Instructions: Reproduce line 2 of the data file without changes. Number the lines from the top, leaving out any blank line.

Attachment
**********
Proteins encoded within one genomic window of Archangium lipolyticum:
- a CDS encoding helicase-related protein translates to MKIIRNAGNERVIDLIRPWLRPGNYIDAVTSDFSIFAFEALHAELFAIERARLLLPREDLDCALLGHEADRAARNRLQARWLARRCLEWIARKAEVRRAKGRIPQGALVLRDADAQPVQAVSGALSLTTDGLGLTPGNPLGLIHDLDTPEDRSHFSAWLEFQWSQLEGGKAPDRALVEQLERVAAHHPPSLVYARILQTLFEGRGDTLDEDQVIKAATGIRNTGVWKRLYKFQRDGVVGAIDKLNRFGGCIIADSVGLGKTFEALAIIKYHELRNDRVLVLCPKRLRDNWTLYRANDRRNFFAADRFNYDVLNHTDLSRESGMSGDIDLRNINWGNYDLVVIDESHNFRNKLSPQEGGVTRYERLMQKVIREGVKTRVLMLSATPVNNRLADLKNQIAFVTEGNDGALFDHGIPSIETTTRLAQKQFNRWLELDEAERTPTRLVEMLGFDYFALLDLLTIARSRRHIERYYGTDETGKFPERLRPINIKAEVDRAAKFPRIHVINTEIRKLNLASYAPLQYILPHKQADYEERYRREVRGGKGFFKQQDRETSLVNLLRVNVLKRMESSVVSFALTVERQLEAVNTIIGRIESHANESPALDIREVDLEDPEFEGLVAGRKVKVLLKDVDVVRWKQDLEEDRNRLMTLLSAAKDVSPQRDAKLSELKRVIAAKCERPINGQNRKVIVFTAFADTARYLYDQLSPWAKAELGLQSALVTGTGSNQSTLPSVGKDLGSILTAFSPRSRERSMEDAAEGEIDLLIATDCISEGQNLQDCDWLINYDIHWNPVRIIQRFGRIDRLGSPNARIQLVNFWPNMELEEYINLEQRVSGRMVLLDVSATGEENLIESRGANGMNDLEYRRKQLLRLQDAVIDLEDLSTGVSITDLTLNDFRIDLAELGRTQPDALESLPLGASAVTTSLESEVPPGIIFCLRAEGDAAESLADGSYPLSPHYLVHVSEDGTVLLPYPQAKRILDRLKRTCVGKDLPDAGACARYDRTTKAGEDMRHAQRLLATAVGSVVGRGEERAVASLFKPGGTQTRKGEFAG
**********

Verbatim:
- a CDS encoding helicase-related protein translates to MKIIRNAGNERVIDLIRPWLRPGNYIDAVTSDFSIFAFEALHAELFAIERARLLLPREDLDCALLGHEADRAARNRLQARWLARRCLEWIARKAEVRRAKGRIPQGALVLRDADAQPVQAVSGALSLTTDGLGLTPGNPLGLIHDLDTPEDRSHFSAWLEFQWSQLEGGKAPDRALVEQLERVAAHHPPSLVYARILQTLFEGRGDTLDEDQVIKAATGIRNTGVWKRLYKFQRDGVVGAIDKLNRFGGCIIADSVGLGKTFEALAIIKYHELRNDRVLVLCPKRLRDNWTLYRANDRRNFFAADRFNYDVLNHTDLSRESGMSGDIDLRNINWGNYDLVVIDESHNFRNKLSPQEGGVTRYERLMQKVIREGVKTRVLMLSATPVNNRLADLKNQIAFVTEGNDGALFDHGIPSIETTTRLAQKQFNRWLELDEAERTPTRLVEMLGFDYFALLDLLTIARSRRHIERYYGTDETGKFPERLRPINIKAEVDRAAKFPRIHVINTEIRKLNLASYAPLQYILPHKQADYEERYRREVRGGKGFFKQQDRETSLVNLLRVNVLKRMESSVVSFALTVERQLEAVNTIIGRIESHANESPALDIREVDLEDPEFEGLVAGRKVKVLLKDVDVVRWKQDLEEDRNRLMTLLSAAKDVSPQRDAKLSELKRVIAAKCERPINGQNRKVIVFTAFADTARYLYDQLSPWAKAELGLQSALVTGTGSNQSTLPSVGKDLGSILTAFSPRSRERSMEDAAEGEIDLLIATDCISEGQNLQDCDWLINYDIHWNPVRIIQRFGRIDRLGSPNARIQLVNFWPNMELEEYINLEQRVSGRMVLLDVSATGEENLIESRGANGMNDLEYRRKQLLRLQDAVIDLEDLSTGVSITDLTLNDFRIDLAELGRTQPDALESLPLGASAVTTSLESEVPPGIIFCLRAEGDAAESLADGSYPLSPHYLVHVSEDGTVLLPYPQAKRILDRLKRTCVGKDLPDAGACARYDRTTKAGEDMRHAQRLLATAVGSVVGRGEERAVASLFKPGGTQTRKGEFAG